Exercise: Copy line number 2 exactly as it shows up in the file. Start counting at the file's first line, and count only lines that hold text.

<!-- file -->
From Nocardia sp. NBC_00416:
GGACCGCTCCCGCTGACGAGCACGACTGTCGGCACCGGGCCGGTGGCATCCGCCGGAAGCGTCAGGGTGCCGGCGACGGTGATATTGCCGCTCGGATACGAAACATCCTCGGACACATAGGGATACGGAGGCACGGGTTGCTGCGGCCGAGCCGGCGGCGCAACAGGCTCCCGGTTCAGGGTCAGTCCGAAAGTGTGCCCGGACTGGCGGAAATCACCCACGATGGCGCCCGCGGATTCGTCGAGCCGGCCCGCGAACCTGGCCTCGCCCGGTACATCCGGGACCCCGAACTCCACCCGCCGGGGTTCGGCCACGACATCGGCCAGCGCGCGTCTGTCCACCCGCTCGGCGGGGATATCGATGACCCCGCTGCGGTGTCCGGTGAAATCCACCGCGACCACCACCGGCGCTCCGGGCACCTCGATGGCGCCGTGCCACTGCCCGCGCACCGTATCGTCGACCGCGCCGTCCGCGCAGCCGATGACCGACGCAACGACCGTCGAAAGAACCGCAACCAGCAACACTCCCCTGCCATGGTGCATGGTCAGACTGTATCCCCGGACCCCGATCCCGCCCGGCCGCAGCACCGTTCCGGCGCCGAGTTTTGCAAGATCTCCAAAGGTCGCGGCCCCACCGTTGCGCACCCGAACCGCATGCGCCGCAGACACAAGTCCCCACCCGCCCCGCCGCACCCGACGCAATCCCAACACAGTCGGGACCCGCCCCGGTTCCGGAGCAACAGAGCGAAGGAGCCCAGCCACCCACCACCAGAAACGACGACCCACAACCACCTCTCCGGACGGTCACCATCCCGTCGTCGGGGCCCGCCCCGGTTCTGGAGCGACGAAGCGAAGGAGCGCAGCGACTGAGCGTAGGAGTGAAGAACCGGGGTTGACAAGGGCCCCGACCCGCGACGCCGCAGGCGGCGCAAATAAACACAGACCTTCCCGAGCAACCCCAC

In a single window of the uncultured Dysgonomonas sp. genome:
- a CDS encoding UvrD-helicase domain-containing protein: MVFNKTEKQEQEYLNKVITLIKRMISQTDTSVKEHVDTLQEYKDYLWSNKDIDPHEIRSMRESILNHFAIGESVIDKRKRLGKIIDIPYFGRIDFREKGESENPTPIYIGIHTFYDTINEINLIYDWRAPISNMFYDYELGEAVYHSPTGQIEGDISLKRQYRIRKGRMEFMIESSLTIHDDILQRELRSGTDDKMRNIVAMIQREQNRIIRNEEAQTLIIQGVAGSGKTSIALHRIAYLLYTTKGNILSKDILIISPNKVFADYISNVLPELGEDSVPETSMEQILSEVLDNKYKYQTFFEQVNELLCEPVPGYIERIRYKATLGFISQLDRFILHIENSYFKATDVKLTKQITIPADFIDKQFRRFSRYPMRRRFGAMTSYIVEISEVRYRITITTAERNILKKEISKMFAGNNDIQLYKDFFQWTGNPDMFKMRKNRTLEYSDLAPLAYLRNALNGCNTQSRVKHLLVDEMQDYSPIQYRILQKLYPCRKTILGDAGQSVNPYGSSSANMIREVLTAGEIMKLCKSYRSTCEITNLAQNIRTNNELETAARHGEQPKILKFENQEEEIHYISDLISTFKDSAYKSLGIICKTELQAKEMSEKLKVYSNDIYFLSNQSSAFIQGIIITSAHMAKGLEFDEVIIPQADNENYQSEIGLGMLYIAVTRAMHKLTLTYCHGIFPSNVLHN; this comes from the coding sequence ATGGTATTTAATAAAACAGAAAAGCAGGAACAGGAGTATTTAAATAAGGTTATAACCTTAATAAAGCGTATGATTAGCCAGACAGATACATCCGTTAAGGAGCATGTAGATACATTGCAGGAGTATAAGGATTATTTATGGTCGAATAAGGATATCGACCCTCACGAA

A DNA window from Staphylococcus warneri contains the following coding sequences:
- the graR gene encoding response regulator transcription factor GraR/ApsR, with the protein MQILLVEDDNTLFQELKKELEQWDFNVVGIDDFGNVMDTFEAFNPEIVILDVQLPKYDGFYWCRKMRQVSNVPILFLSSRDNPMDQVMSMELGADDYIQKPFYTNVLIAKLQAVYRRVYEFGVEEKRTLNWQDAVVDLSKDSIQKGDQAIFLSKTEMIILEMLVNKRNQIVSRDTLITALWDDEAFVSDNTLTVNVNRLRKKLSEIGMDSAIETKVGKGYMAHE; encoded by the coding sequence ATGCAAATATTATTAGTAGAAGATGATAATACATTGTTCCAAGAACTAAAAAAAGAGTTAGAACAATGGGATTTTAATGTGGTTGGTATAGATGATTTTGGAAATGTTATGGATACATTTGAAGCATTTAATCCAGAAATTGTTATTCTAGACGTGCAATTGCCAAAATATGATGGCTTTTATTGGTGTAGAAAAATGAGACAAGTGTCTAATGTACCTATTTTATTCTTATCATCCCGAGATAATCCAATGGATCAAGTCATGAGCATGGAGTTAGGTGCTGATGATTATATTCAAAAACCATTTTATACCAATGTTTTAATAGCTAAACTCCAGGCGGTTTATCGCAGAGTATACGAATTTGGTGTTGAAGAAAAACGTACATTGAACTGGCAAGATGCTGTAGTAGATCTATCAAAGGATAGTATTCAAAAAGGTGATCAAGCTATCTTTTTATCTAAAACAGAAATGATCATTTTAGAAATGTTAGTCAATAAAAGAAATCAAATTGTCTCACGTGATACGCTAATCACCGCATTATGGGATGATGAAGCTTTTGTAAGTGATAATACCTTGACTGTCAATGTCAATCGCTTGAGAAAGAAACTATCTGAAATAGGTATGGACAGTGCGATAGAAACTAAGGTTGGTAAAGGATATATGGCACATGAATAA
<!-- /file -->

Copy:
GGACCGCTCCCGCTGACGAGCACGACTGTCGGCACCGGGCCGGTGGCATCCGCCGGAAGCGTCAGGGTGCCGGCGACGGTGATATTGCCGCTCGGATACGAAACATCCTCGGACACATAGGGATACGGAGGCACGGGTTGCTGCGGCCGAGCCGGCGGCGCAACAGGCTCCCGGTTCAGGGTCAGTCCGAAAGTGTGCCCGGACTGGCGGAAATCACCCACGATGGCGCCCGCGGATTCGTCGAGCCGGCCCGCGAACCTGGCCTCGCCCGGTACATCCGGGACCCCGAACTCCACCCGCCGGGGTTCGGCCACGACATCGGCCAGCGCGCGTCTGTCCACCCGCTCGGCGGGGATATCGATGACCCCGCTGCGGTGTCCGGTGAAATCCACCGCGACCACCACCGGCGCTCCGGGCACCTCGATGGCGCCGTGCCACTGCCCGCGCACCGTATCGTCGACCGCGCCGTCCGCGCAGCCGATGACCGACGCAACGACCGTCGAAAGAACCGCAACCAGCAACACTCCCCTGCCATGGTGCATGGTCAGACTGTATCCCCGGACCCCGATCCCGCCCGGCCGCAGCACCGTTCCGGCGCCGAGTTTTGCAAGATCTCCAAAGGTCGCGGCCCCACCGTTGCGCACCCGAACCGCATGCGCCGCAGACACAAGTCCCCACCCGCCCCGCCGCACCCGACGCAATCCCAACACAGTCGGGACCCGCCCCGGTTCCGGAGCAACAGAGCGAAGGAGCCCAGCCACCCACCACCAGAAACGACGACCCACAACCACCTCTCCGGACGGTCACCATCCCGTCGTCGGGGCCCGCCCCGGTTCTGGAGCGACGAAGCGAAGGAGCGCAGCGACTGAGCGTAGGAGTGAAGAACCGGGGTTGACAAGGGCCCCGACCCGCGACGCCGCAGGCGGCGCAAATAAACACAGACCTTCCCGAGCAACCCCAC